You must have a job to pay for your trip! What career in the aviation/aerospace or meteorology field would you choose? Give a brief description of your job duties, and why you would choose that career. Dream about a possible future career in aviation. This will take some planning, research and writing skills.


In-Flight Meal Service

You may be hungry during your trip. It's time to do a little meal planning and preparation. Using the following ingredients, prepare a sack lunch: Make some trail mix or airplane sandwiches, and pack some juice boxes, fresh or dried fruit, or some vegetables. Pilots and astronauts need proper nutrition to carry out all their
responsibilities! Try to think about nutrition in your meal planning. Trail mix: raisins, peanuts, M&Ms, pretzels, Cheerios, etc. Airplane sandwiches: Using a large airplane cookie cutter, cut sandwiches – peanut butter or meat and cheese – into airplane shapes. (Provide sandwich and lunch bags for storage.)


Outside Observations

Pack your in-flight meal, a notebook and a pencil. Take a walk outside, or even visit a local airport. Make note of clouds, wind or other weather observations; take along a cloud chart and Beaufort scale. Cloud charts and the Beaufort scale may be obtained from books at the library. Discuss the effects of weather on flight. Look for and note different types of aircraft, speak with pilots, speak with FBOs, visitors, etc. Ask pilots or aircraft owners to describe their aircraft. Discuss findings over a picnic lunch. If you clean up the area after lunch and leave it cleaner than you found it, you will have enjoyed an outdoor lunch and used your observational skills; learned something about science; honed your interviewing skills; and engaged in environmental care.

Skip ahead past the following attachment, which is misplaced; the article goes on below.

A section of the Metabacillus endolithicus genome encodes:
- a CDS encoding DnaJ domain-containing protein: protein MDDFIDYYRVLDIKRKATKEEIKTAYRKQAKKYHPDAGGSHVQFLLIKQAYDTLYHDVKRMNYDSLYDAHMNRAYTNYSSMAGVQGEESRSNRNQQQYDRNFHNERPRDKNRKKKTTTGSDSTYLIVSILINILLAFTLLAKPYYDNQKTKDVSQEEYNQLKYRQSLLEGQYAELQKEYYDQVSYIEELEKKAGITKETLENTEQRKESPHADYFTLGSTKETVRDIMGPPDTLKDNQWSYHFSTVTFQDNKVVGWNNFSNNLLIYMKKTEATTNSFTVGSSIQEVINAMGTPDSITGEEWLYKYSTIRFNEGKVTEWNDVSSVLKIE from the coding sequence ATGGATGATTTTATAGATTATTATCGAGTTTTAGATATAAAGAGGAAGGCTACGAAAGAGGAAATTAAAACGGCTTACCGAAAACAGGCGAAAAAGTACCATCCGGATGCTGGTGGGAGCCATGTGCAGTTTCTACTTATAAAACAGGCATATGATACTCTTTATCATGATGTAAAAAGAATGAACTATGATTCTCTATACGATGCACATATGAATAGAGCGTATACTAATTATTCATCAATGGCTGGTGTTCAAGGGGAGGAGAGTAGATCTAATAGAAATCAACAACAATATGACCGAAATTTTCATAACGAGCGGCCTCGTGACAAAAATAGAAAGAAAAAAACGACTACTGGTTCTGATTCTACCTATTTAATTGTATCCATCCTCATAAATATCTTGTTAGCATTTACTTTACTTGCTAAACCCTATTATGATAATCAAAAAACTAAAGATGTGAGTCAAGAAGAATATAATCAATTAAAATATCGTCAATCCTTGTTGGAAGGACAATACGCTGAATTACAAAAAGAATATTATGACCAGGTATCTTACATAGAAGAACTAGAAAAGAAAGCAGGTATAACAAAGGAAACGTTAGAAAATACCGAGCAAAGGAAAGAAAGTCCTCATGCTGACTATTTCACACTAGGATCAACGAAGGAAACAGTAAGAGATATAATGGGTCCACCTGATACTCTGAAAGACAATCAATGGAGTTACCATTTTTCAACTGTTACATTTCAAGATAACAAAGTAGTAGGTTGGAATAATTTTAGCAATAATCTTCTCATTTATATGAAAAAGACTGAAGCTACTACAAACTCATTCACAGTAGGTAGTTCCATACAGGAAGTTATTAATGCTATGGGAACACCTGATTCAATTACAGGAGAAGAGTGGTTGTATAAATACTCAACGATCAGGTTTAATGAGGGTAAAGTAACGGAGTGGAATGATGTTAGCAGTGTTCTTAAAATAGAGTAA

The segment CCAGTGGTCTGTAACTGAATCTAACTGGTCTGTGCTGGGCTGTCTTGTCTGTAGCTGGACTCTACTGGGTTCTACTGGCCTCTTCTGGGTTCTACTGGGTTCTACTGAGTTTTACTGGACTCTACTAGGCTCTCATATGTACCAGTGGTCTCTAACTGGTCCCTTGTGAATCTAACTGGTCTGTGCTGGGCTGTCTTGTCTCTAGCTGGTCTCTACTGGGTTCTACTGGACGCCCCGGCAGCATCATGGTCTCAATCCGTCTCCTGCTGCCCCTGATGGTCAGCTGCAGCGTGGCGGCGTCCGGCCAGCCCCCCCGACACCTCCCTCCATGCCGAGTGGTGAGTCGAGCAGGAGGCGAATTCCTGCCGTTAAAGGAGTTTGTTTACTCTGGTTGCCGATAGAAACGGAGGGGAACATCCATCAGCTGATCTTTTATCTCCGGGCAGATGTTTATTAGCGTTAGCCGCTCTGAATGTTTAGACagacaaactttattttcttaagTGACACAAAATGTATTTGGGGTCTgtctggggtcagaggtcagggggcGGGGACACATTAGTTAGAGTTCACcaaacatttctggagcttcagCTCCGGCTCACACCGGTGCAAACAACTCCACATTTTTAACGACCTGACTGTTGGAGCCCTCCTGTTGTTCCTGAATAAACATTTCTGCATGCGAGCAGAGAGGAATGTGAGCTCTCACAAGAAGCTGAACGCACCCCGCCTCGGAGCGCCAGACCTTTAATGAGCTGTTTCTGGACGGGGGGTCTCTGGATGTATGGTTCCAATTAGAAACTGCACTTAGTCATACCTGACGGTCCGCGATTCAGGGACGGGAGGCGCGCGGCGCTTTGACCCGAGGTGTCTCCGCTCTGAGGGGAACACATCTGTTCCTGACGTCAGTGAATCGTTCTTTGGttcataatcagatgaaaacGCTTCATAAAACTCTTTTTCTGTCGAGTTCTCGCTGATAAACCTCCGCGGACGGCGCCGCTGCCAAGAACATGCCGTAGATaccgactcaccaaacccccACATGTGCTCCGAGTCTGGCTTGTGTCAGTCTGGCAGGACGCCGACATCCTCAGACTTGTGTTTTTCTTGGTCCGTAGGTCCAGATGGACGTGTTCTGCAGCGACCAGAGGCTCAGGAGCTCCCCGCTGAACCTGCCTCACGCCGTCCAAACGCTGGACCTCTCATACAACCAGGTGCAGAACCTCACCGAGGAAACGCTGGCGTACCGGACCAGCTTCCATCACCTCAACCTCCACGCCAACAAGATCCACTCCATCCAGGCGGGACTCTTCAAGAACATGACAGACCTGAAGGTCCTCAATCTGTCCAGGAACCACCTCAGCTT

Imagination Station

With the following materials, create at least one or both of the following: a stationary aircraft and/or a flyable aircraft. (Provide a box of assorted scrap items: paper, cardboard, foam craft sheets, clean Styrofoam meat trays, tin cans, boxes, etc.) With a little imagination, you can create an unconventional aircraft.



Your pilot has to divert to another destination due to unplanned circumstances. Write a short story that includes the following details: your flight, the event that necessitated the diversion, your new destination and details of the new flight. Conclude with your arrival at the new destination. You'll be using your creative writing skills, and your artistic skills, if you wish to illustrate the story.